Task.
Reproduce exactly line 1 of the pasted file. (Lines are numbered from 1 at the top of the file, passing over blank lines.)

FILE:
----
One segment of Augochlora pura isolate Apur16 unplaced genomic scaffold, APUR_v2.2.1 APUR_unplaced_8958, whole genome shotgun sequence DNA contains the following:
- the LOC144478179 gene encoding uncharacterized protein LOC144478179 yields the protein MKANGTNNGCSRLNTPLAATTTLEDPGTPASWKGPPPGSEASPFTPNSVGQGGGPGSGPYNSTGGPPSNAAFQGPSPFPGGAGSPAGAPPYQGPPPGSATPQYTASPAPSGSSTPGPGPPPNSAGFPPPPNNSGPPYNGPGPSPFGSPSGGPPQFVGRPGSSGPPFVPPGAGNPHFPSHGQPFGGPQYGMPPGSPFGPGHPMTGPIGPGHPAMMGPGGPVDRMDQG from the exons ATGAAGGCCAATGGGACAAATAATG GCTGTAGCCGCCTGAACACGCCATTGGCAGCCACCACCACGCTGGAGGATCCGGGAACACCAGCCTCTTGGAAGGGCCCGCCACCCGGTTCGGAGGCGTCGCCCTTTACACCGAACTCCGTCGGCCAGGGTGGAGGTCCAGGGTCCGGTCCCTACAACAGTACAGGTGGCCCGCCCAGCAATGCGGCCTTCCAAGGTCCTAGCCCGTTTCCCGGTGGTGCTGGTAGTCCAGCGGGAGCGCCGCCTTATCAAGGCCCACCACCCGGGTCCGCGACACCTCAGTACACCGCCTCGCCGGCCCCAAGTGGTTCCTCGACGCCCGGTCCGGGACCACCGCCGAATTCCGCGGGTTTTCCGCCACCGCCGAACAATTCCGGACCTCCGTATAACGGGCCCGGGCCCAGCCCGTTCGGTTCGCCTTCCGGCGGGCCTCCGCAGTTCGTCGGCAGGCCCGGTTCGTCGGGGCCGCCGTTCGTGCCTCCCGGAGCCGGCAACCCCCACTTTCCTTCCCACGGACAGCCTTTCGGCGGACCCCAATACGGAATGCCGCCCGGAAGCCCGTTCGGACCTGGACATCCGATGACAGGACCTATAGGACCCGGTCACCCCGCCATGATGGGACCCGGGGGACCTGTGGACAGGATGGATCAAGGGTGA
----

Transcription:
One segment of Augochlora pura isolate Apur16 unplaced genomic scaffold, APUR_v2.2.1 APUR_unplaced_8958, whole genome shotgun sequence DNA contains the following: